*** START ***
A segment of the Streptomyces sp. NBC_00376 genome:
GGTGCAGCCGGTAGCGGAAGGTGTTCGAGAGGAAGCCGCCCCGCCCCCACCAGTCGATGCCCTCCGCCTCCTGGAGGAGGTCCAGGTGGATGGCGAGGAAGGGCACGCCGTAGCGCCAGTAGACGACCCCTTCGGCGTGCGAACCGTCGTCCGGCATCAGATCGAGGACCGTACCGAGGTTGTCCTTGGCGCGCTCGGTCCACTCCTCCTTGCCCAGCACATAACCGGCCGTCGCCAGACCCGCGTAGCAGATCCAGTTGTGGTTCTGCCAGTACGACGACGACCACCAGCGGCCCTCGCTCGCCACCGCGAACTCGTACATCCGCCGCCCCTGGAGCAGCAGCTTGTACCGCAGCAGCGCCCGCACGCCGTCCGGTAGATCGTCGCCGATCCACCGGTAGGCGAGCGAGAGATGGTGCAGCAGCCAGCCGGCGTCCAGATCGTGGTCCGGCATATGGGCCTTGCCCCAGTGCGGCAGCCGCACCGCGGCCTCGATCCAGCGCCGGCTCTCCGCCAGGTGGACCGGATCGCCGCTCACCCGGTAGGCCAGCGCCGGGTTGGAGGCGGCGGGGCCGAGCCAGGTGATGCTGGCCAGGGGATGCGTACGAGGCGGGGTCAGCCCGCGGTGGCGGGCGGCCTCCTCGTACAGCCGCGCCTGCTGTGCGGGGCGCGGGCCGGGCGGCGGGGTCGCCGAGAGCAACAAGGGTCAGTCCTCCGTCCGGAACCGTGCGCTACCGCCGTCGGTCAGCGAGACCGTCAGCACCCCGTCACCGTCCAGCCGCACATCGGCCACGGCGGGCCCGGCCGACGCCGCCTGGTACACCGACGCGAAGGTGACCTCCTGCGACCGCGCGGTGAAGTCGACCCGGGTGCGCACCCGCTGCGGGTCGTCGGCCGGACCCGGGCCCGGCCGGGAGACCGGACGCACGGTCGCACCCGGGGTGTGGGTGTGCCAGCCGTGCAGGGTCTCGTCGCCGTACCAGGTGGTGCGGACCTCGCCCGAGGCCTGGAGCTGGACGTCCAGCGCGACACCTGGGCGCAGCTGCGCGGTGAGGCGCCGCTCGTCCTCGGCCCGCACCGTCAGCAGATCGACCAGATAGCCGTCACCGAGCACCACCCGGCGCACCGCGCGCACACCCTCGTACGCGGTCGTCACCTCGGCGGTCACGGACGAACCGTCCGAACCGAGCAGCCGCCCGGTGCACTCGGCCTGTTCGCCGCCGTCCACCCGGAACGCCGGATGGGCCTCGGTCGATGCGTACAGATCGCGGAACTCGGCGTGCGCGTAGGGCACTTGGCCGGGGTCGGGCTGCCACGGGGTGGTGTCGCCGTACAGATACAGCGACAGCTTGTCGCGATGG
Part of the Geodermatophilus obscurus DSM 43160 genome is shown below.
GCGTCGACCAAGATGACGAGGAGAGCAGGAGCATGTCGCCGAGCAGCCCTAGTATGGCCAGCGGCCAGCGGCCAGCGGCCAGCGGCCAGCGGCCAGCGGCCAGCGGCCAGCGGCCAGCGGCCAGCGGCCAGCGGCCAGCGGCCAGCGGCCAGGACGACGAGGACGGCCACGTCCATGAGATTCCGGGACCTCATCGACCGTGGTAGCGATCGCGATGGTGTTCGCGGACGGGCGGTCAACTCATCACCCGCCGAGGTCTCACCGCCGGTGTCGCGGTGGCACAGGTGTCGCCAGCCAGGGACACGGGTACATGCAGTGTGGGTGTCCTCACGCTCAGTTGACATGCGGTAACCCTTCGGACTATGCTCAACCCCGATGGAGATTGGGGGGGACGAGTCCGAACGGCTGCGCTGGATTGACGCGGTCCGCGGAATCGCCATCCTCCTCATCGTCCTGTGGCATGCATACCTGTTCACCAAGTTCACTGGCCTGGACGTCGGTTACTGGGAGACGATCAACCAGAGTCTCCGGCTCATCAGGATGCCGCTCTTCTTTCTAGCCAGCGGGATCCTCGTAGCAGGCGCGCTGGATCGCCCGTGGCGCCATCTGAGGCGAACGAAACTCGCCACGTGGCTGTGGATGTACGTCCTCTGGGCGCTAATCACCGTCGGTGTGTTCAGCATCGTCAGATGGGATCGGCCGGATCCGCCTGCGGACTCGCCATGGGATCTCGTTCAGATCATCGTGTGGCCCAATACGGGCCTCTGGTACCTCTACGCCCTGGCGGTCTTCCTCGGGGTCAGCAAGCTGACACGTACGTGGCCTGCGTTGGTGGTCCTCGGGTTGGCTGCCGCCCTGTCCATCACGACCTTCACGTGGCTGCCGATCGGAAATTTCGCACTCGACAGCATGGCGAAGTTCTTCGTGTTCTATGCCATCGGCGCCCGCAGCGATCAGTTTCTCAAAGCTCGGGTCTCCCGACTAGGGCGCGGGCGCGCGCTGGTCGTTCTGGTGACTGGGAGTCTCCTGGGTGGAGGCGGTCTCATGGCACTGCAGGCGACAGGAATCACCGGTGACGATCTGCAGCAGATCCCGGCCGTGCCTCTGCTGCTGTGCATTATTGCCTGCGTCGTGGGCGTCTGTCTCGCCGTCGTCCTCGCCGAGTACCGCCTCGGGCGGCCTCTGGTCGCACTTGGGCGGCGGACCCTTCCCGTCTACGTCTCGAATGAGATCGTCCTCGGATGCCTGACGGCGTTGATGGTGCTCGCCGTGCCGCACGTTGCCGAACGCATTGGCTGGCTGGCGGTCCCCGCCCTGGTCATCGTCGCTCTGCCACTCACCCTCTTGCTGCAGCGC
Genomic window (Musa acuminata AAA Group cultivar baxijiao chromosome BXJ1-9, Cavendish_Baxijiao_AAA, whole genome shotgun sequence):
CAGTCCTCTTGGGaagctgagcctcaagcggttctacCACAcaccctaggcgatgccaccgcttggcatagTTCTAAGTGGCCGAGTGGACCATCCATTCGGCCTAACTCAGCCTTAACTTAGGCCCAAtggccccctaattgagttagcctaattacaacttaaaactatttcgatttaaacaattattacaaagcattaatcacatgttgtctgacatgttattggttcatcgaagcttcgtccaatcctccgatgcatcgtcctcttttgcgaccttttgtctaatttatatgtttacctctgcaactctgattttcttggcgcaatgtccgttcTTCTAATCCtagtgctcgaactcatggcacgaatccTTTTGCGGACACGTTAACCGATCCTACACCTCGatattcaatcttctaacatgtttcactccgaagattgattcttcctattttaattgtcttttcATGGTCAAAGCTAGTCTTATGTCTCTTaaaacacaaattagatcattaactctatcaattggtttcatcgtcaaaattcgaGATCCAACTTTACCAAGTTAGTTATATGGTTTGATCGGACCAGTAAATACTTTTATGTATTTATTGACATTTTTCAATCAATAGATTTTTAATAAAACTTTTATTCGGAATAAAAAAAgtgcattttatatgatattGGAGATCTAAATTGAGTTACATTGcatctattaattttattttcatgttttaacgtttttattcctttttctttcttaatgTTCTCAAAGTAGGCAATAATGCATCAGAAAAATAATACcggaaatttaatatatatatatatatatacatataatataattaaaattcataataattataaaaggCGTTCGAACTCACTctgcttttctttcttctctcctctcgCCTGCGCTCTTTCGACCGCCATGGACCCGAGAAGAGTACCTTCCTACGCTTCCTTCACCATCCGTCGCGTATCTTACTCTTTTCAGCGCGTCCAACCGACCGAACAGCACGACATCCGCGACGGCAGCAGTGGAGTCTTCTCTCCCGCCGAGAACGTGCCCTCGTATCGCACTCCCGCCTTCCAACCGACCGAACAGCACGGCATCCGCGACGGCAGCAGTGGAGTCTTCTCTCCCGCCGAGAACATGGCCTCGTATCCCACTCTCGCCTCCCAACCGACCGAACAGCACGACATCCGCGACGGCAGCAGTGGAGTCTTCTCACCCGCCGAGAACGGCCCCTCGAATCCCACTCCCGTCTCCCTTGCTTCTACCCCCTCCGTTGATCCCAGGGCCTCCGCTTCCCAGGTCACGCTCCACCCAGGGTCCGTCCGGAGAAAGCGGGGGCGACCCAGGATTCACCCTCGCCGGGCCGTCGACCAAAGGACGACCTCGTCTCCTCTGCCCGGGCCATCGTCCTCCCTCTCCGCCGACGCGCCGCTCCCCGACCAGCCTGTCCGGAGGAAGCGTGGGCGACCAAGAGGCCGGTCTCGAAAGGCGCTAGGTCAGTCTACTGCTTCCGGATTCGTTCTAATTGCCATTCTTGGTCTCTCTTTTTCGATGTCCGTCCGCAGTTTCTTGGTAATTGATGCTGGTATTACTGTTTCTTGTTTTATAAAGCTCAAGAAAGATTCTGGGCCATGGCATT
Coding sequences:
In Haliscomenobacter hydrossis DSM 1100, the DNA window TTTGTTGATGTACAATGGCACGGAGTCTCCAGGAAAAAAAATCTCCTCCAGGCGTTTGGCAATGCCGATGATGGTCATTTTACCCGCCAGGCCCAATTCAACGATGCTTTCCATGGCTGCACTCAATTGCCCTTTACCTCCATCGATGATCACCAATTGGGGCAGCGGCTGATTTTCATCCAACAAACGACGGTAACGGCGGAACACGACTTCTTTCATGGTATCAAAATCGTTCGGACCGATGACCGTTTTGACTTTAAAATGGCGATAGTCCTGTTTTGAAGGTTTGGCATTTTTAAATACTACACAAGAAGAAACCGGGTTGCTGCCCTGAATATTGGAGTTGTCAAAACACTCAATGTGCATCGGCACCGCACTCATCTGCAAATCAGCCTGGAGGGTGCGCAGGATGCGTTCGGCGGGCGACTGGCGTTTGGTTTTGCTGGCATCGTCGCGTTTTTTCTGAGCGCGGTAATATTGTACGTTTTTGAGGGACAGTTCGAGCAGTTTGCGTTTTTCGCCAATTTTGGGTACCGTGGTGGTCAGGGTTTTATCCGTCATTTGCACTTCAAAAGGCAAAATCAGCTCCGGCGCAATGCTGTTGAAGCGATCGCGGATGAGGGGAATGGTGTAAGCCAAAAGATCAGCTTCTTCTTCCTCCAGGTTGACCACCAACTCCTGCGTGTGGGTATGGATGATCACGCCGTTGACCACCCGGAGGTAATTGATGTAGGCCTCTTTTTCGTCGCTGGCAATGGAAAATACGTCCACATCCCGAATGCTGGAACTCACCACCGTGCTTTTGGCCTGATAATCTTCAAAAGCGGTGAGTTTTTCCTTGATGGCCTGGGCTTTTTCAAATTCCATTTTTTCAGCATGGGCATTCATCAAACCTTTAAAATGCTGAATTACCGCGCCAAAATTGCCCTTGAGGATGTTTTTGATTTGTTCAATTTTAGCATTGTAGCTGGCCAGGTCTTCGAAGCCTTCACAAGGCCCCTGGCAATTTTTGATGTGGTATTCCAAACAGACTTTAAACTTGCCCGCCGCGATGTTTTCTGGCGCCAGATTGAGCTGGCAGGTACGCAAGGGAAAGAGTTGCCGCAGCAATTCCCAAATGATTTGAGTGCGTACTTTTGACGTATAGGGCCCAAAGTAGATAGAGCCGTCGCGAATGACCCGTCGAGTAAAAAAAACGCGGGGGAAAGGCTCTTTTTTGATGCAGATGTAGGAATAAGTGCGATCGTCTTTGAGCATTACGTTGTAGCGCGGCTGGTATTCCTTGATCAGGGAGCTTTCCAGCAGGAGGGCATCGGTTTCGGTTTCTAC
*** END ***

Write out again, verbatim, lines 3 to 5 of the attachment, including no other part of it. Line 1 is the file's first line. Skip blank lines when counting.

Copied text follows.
Part of the Geodermatophilus obscurus DSM 43160 genome is shown below.
GCGTCGACCAAGATGACGAGGAGAGCAGGAGCATGTCGCCGAGCAGCCCTAGTATGGCCAGCGGCCAGCGGCCAGCGGCCAGCGGCCAGCGGCCAGCGGCCAGCGGCCAGCGGCCAGCGGCCAGCGGCCAGCGGCCAGCGGCCAGCGGCCAGGACGACGAGGACGGCCACGTCCATGAGATTCCGGGACCTCATCGACCGTGGTAGCGATCGCGATGGTGTTCGCGGACGGGCGGTCAACTCATCACCCGCCGAGGTCTCACCGCCGGTGTCGCGGTGGCACAGGTGTCGCCAGCCAGGGACACGGGTACATGCAGTGTGGGTGTCCTCACGCTCAGTTGACATGCGGTAACCCTTCGGACTATGCTCAACCCCGATGGAGATTGGGGGGGACGAGTCCGAACGGCTGCGCTGGATTGACGCGGTCCGCGGAATCGCCATCCTCCTCATCGTCCTGTGGCATGCATACCTGTTCACCAAGTTCACTGGCCTGGACGTCGGTTACTGGGAGACGATCAACCAGAGTCTCCGGCTCATCAGGATGCCGCTCTTCTTTCTAGCCAGCGGGATCCTCGTAGCAGGCGCGCTGGATCGCCCGTGGCGCCATCTGAGGCGAACGAAACTCGCCACGTGGCTGTGGATGTACGTCCTCTGGGCGCTAATCACCGTCGGTGTGTTCAGCATCGTCAGATGGGATCGGCCGGATCCGCCTGCGGACTCGCCATGGGATCTCGTTCAGATCATCGTGTGGCCCAATACGGGCCTCTGGTACCTCTACGCCCTGGCGGTCTTCCTCGGGGTCAGCAAGCTGACACGTACGTGGCCTGCGTTGGTGGTCCTCGGGTTGGCTGCCGCCCTGTCCATCACGACCTTCACGTGGCTGCCGATCGGAAATTTCGCACTCGACAGCATGGCGAAGTTCTTCGTGTTCTATGCCATCGGCGCCCGCAGCGATCAGTTTCTCAAAGCTCGGGTCTCCCGACTAGGGCGCGGGCGCGCGCTGGTCGTTCTGGTGACTGGGAGTCTCCTGGGTGGAGGCGGTCTCATGGCACTGCAGGCGACAGGAATCACCGGTGACGATCTGCAGCAGATCCCGGCCGTGCCTCTGCTGCTGTGCATTATTGCCTGCGTCGTGGGCGTCTGTCTCGCCGTCGTCCTCGCCGAGTACCGCCTCGGGCGGCCTCTGGTCGCACTTGGGCGGCGGACCCTTCCCGTCTACGTCTCGAATGAGATCGTCCTCGGATGCCTGACGGCGTTGATGGTGCTCGCCGTGCCGCACGTTGCCGAACGCATTGGCTGGCTGGCGGTCCCCGCCCTGGTCATCGTCGCTCTGCCACTCACCCTCTTGCTGCAGCGC
Genomic window (Musa acuminata AAA Group cultivar baxijiao chromosome BXJ1-9, Cavendish_Baxijiao_AAA, whole genome shotgun sequence):